Netanyahu orders shutdown of TV channel for Palestinians in Israel

Benjamin Netanyahu had demanded the closure of Palestine 48 even before it began broadcasting earlier today. 

Mahfouz Abu Turk APA images

Israel plans to shut down a new Arabic-language television station that services Palestinian citizens of Israel.

The station’s name – Palestine 48 – refers to the parts of the country occupied by Israel during the Nakba, the 1948 ethnic cleansing of Palestinians from their homeland. It launched pilot broadcasts last week and began programming today.

Yet Israel’s hardline Prime Minister Benjamin Netanyahu has already asked the ministry of communications to shut the station down.

“The prime minister ordered the ministry to take any and all action within its purview, both criminal and bureaucratic, to stop the broadcasts,” reports the Israeli news outlet Ynet. “One of the main elements of the ministry’s investigation will be the legality of the Palestinian Authority’s funding of the station.”

Israeli efforts to close down the television station, which receives funding from the Palestinian Authority, are only the latest in a lengthy history of cracking down on Palestinian media in present-day Israel, the occupied West Bank and Gaza.

“Daily routine” of persecution

Israeli authorities have made “persecuting Palestinian cultural and media institutions a daily routine,” said Majd Kayyal, the media coordinator at Adalah, a Haifa-based legal center that represents Palestinians in Israel.

“Israeli authorities either try to cut the funding of these cultural or media groups or, if not possible, threaten them with immediate closure by force,” Kayyal told The Electronic Intifada, adding that Israel “tries to intimidate” any media outlet that “doesn’t heed the political line of the right-wing ruling class.”

Riad Hassan, the Palestinian Authority’s communications minister, has also denounced Netanyahu’s campaign against Palestine 48. “Neither Netanyahu nor his radical right-wing government can shut down the station,” he said at a press conference in the West Bank city of Ramallah.

“The prime minister will only be able to shut us down if he comes to Ramallah with his forces and occupies the communications ministry building and destroys our equipment,” he said, according to the Ynet report. “We are acting according to law, and are not physically inside of Israel, but are paying for services of licensed companies.”

The station will aim to broadcast about the issues important to Palestinian citizens of Israel, estimated to number 1.7 million people. A diverse community of Muslims, Christians and Druze, they live in communities across the country and suffer from dozens of discriminatory laws, according to Adalah.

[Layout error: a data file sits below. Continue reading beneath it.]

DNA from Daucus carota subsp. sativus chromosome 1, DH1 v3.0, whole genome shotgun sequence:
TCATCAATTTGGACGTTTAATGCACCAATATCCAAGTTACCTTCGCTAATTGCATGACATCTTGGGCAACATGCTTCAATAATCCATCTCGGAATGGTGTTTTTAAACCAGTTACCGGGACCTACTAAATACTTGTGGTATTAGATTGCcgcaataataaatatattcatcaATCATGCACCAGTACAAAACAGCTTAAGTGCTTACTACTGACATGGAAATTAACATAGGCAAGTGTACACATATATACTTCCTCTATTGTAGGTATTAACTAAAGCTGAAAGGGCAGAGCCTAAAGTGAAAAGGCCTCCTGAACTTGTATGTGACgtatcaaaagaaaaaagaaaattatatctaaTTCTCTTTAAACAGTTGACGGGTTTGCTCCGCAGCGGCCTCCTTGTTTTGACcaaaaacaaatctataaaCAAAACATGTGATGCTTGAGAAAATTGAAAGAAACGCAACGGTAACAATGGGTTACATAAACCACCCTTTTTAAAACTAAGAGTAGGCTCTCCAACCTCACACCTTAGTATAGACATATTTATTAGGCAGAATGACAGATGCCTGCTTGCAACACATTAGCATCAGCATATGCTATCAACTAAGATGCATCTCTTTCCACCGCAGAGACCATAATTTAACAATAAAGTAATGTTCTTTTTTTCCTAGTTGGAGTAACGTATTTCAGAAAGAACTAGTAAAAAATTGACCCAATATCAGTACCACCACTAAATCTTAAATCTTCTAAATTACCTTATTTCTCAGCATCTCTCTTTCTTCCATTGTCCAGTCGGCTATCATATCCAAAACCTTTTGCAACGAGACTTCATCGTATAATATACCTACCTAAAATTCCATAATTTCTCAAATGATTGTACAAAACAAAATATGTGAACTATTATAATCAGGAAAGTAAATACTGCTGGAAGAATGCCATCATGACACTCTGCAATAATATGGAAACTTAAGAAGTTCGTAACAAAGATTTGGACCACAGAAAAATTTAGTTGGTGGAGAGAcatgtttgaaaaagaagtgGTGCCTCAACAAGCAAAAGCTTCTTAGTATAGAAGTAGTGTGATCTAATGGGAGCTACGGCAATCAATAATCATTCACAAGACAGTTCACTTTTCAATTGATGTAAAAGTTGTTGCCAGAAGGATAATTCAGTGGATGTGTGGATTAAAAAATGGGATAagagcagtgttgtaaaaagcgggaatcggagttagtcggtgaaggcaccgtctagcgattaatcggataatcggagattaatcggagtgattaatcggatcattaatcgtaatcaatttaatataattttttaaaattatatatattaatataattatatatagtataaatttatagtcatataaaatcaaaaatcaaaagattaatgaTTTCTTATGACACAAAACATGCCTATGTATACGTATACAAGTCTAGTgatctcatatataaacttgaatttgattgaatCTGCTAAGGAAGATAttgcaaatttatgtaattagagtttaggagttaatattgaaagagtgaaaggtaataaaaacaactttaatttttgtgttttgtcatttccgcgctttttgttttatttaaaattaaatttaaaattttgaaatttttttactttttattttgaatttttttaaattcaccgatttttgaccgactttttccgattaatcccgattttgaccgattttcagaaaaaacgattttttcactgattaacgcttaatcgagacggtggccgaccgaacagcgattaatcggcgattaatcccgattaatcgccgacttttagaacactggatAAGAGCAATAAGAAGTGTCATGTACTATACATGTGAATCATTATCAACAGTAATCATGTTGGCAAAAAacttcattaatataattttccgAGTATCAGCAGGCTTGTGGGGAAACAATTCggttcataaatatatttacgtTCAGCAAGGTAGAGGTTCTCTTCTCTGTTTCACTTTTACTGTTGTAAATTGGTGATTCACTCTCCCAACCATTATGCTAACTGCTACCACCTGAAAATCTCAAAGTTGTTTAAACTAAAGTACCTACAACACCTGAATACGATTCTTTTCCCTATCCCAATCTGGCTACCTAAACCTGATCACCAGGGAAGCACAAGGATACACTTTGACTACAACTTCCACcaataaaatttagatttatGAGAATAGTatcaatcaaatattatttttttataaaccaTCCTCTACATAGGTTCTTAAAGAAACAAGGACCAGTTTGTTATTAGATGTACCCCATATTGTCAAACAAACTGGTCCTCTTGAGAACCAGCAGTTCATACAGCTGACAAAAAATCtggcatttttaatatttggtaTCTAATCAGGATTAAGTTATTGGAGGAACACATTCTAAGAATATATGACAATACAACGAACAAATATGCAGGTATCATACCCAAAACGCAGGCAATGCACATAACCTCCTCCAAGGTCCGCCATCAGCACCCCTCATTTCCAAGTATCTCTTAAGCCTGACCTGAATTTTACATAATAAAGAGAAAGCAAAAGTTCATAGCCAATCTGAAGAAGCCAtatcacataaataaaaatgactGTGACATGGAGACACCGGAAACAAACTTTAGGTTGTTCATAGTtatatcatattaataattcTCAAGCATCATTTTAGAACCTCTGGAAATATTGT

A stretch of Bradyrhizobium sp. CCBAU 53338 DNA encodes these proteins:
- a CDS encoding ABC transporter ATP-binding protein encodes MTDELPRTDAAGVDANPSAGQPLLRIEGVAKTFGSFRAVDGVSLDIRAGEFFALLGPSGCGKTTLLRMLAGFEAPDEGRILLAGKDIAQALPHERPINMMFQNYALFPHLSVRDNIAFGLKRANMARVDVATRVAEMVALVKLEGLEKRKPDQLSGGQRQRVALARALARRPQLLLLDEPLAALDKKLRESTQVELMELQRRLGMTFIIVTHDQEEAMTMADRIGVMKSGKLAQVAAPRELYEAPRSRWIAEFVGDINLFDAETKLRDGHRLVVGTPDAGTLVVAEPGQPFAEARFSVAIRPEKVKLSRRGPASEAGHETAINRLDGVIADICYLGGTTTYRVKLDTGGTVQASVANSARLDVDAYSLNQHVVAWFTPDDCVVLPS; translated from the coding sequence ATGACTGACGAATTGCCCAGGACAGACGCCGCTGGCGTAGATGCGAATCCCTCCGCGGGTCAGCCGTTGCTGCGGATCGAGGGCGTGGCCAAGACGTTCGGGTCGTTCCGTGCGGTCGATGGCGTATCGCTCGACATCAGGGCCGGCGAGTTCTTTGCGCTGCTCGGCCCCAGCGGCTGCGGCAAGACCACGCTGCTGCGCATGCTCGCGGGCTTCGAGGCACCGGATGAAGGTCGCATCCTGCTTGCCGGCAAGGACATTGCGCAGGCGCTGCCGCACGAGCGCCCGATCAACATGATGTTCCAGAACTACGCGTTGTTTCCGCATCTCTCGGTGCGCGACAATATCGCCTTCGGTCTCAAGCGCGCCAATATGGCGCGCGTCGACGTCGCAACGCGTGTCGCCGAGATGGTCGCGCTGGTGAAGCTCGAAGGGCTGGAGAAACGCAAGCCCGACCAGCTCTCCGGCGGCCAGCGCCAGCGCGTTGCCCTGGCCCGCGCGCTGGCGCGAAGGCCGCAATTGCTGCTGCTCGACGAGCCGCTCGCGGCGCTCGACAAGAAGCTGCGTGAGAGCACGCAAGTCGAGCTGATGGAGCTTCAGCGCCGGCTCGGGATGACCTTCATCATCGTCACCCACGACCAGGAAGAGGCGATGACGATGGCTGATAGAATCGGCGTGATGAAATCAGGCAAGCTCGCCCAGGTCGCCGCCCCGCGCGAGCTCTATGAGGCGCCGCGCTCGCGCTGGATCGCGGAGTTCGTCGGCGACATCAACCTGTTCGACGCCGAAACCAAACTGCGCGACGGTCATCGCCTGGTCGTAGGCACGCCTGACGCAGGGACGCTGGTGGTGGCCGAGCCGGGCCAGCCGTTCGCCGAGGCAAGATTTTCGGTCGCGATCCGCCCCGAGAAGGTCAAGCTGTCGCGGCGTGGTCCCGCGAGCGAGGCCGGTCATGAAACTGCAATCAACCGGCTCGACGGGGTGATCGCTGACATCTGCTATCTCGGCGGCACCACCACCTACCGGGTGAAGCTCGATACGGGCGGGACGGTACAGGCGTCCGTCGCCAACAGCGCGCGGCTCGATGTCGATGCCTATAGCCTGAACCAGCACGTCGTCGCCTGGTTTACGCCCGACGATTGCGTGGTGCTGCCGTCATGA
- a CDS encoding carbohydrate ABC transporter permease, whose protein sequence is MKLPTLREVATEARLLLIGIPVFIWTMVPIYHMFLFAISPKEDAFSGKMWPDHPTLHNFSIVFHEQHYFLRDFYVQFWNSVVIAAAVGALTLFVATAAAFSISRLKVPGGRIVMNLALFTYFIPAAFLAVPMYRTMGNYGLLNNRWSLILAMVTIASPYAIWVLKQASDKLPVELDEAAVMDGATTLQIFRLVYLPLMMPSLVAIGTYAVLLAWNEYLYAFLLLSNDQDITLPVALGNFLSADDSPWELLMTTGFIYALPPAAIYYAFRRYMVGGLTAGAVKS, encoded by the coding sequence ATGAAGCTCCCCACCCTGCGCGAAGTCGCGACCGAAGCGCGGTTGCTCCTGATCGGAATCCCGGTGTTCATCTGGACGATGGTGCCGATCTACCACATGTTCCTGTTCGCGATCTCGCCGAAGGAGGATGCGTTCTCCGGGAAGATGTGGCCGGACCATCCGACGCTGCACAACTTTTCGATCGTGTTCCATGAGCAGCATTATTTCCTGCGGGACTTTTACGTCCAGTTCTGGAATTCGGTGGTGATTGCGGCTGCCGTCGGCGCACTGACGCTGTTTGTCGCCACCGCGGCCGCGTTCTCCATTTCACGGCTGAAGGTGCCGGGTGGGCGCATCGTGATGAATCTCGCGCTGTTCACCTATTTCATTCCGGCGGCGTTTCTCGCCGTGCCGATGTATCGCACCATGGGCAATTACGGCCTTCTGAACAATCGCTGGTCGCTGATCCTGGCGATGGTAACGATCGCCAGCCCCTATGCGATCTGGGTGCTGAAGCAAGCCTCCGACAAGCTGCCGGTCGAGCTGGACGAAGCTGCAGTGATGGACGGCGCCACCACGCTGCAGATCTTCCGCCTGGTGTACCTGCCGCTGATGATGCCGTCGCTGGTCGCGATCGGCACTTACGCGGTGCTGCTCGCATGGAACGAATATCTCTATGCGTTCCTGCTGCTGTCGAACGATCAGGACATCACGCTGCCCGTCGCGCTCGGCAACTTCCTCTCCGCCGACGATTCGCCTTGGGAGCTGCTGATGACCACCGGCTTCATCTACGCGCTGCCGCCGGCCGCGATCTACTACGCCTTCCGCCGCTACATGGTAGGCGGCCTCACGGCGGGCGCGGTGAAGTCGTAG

Speaking to +972 Magazine, Sanaa Hammoud, a member of Palestine 48’s advisory board, said Israel is trying “to silence the Arab public.”

“Bloodiest year”

Human rights groups have consistently documented Israel’s attacks on Palestinian and international media outlets and press workers.

According to the Gaza Center for Media Freedom, 2014 was the “bloodiest year” ever for Palestinians journalists. The Gaza Center documented 295 Israeli press violations in the West Bank, including East Jerusalem, and Gaza last year.

Palestine 48 wouldn’t be the first Palestinian station to be closed down by force, either. Israeli occupation authorities have tried to shut down the Ramallah-based Wattan TV several times. The most most recent closure was April 2014.

Back in 2012, Israeli soldiers stormed Wattan TV’s offices and stole computers, transmitters and other broadcasting equipment.

Elsewhere, in occupied East Jerusalem, Israeli forces busted onto Good Morning Jerusalem’s set during the middle of a broadcast and arrested the program director and a cameraman in June 2014.

Later that month, Israeli troops ransacked the offices of PalMedia and the Russian station RT in Ramallah, confiscating and destroying equipment.

Israel’s crackdowns on media have also been fatal at times. During Israel’s 51-day attack on Palestinians in the besieged Gaza Strip last summer, at least 16 press workers were killed and dozens more were injured.

According to international watchdog Reporters Without Borders, Israel was the second deadliest country in the world for journalists in 2014. 


Patrick Strickland

Patrick Strickland's picture

Patrick O. Strickland is an independent journalist and frequent contributor at The Electronic Intifada. He is presently working on his first book for the London-based publishing house Zed Books. See his in-depth coverage for EI.